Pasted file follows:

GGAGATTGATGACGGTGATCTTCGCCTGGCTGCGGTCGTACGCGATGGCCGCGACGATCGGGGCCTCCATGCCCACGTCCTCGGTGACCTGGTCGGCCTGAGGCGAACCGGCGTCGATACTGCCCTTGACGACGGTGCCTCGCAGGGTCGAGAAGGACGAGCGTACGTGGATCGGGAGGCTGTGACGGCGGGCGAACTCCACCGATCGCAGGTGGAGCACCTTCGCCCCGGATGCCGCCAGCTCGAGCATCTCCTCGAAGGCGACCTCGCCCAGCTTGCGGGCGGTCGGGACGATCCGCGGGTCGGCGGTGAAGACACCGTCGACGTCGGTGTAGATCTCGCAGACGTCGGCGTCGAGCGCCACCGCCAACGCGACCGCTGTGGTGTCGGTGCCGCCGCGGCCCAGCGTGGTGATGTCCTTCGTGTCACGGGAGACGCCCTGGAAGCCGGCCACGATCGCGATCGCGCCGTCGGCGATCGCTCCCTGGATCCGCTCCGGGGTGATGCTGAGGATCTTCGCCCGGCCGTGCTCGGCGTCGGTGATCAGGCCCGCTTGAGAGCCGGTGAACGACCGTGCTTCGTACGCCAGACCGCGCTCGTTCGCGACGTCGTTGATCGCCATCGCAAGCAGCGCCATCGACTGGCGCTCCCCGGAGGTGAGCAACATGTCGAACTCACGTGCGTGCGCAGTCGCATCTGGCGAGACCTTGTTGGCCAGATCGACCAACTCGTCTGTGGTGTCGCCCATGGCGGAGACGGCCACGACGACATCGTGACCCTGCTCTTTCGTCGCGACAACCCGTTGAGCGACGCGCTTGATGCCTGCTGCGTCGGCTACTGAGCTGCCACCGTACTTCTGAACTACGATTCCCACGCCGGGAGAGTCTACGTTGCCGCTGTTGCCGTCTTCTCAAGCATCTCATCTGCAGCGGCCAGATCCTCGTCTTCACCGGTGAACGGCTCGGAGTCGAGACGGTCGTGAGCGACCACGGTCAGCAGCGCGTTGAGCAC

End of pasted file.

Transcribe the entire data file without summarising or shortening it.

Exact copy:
GGAGATTGATGACGGTGATCTTCGCCTGGCTGCGGTCGTACGCGATGGCCGCGACGATCGGGGCCTCCATGCCCACGTCCTCGGTGACCTGGTCGGCCTGAGGCGAACCGGCGTCGATACTGCCCTTGACGACGGTGCCTCGCAGGGTCGAGAAGGACGAGCGTACGTGGATCGGGAGGCTGTGACGGCGGGCGAACTCCACCGATCGCAGGTGGAGCACCTTCGCCCCGGATGCCGCCAGCTCGAGCATCTCCTCGAAGGCGACCTCGCCCAGCTTGCGGGCGGTCGGGACGATCCGCGGGTCGGCGGTGAAGACACCGTCGACGTCGGTGTAGATCTCGCAGACGTCGGCGTCGAGCGCCACCGCCAACGCGACCGCTGTGGTGTCGGTGCCGCCGCGGCCCAGCGTGGTGATGTCCTTCGTGTCACGGGAGACGCCCTGGAAGCCGGCCACGATCGCGATCGCGCCGTCGGCGATCGCTCCCTGGATCCGCTCCGGGGTGATGCTGAGGATCTTCGCCCGGCCGTGCTCGGCGTCGGTGATCAGGCCCGCTTGAGAGCCGGTGAACGACCGTGCTTCGTACGCCAGACCGCGCTCGTTCGCGACGTCGTTGATCGCCATCGCAAGCAGCGCCATCGACTGGCGCTCCCCGGAGGTGAGCAACATGTCGAACTCACGTGCGTGCGCAGTCGCATCTGGCGAGACCTTGTTGGCCAGATCGACCAACTCGTCTGTGGTGTCGCCCATGGCGGAGACGGCCACGACGACATCGTGACCCTGCTCTTTCGTCGCGACAACCCGTTGAGCGACGCGCTTGATGCCTGCTGCGTCGGCTACTGAGCTGCCACCGTACTTCTGAACTACGATTCCCACGCCGGGAGAGTCTACGTTGCCGCTGTTGCCGTCTTCTCAAGCATCTCATCTGCAGCGGCCAGATCCTCGTCTTCACCGGTGAACGGCTCGGAGTCGAGACGGTCGTGAGCGACCACGGTCAGCAGCGCGTTGAGCAC